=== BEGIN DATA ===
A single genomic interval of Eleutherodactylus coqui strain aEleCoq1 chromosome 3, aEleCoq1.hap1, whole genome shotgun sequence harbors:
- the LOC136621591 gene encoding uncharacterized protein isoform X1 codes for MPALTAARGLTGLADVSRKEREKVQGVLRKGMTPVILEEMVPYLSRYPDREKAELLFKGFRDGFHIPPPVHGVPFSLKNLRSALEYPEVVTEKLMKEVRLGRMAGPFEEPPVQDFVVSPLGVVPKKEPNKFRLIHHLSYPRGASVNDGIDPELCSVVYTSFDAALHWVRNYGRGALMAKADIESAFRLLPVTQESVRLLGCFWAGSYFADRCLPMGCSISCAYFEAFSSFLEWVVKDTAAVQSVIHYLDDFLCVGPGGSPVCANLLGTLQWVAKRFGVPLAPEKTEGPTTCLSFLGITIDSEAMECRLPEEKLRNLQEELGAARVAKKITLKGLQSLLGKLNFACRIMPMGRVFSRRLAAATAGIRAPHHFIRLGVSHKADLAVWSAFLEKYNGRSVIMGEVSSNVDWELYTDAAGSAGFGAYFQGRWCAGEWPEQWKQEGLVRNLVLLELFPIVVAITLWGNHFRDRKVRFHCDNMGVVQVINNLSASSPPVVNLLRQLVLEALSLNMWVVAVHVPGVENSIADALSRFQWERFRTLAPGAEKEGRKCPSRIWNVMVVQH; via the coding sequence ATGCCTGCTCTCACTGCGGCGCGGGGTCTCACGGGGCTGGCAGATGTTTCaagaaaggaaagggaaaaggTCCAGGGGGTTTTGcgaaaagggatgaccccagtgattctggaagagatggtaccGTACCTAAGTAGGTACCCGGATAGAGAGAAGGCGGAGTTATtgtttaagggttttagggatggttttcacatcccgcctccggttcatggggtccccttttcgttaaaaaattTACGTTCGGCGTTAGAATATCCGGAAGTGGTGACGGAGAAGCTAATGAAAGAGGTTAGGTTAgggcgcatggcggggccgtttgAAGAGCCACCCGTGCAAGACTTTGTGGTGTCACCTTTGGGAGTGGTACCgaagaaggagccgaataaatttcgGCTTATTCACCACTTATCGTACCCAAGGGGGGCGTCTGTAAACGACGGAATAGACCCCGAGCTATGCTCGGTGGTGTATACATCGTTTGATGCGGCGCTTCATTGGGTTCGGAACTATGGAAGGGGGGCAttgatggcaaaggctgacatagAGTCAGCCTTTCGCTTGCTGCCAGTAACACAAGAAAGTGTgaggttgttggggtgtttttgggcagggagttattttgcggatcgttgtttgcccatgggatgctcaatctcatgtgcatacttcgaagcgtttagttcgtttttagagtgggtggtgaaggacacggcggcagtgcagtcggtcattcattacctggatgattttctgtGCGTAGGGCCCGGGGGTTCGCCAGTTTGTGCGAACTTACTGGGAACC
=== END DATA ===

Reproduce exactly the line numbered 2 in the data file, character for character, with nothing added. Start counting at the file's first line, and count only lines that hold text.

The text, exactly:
- the LOC136621591 gene encoding uncharacterized protein isoform X1 codes for MPALTAARGLTGLADVSRKEREKVQGVLRKGMTPVILEEMVPYLSRYPDREKAELLFKGFRDGFHIPPPVHGVPFSLKNLRSALEYPEVVTEKLMKEVRLGRMAGPFEEPPVQDFVVSPLGVVPKKEPNKFRLIHHLSYPRGASVNDGIDPELCSVVYTSFDAALHWVRNYGRGALMAKADIESAFRLLPVTQESVRLLGCFWAGSYFADRCLPMGCSISCAYFEAFSSFLEWVVKDTAAVQSVIHYLDDFLCVGPGGSPVCANLLGTLQWVAKRFGVPLAPEKTEGPTTCLSFLGITIDSEAMECRLPEEKLRNLQEELGAARVAKKITLKGLQSLLGKLNFACRIMPMGRVFSRRLAAATAGIRAPHHFIRLGVSHKADLAVWSAFLEKYNGRSVIMGEVSSNVDWELYTDAAGSAGFGAYFQGRWCAGEWPEQWKQEGLVRNLVLLELFPIVVAITLWGNHFRDRKVRFHCDNMGVVQVINNLSASSPPVVNLLRQLVLEALSLNMWVVAVHVPGVENSIADALSRFQWERFRTLAPGAEKEGRKCPSRIWNVMVVQH; via the coding sequence ATGCCTGCTCTCACTGCGGCGCGGGGTCTCACGGGGCTGGCAGATGTTTCaagaaaggaaagggaaaaggTCCAGGGGGTTTTGcgaaaagggatgaccccagtgattctggaagagatggtaccGTACCTAAGTAGGTACCCGGATAGAGAGAAGGCGGAGTTATtgtttaagggttttagggatggttttcacatcccgcctccggttcatggggtccccttttcgttaaaaaattTACGTTCGGCGTTAGAATATCCGGAAGTGGTGACGGAGAAGCTAATGAAAGAGGTTAGGTTAgggcgcatggcggggccgtttgAAGAGCCACCCGTGCAAGACTTTGTGGTGTCACCTTTGGGAGTGGTACCgaagaaggagccgaataaatttcgGCTTATTCACCACTTATCGTACCCAAGGGGGGCGTCTGTAAACGACGGAATAGACCCCGAGCTATGCTCGGTGGTGTATACATCGTTTGATGCGGCGCTTCATTGGGTTCGGAACTATGGAAGGGGGGCAttgatggcaaaggctgacatagAGTCAGCCTTTCGCTTGCTGCCAGTAACACAAGAAAGTGTgaggttgttggggtgtttttgggcagggagttattttgcggatcgttgtttgcccatgggatgctcaatctcatgtgcatacttcgaagcgtttagttcgtttttagagtgggtggtgaaggacacggcggcagtgcagtcggtcattcattacctggatgattttctgtGCGTAGGGCCCGGGGGTTCGCCAGTTTGTGCGAACTTACTGGGAACC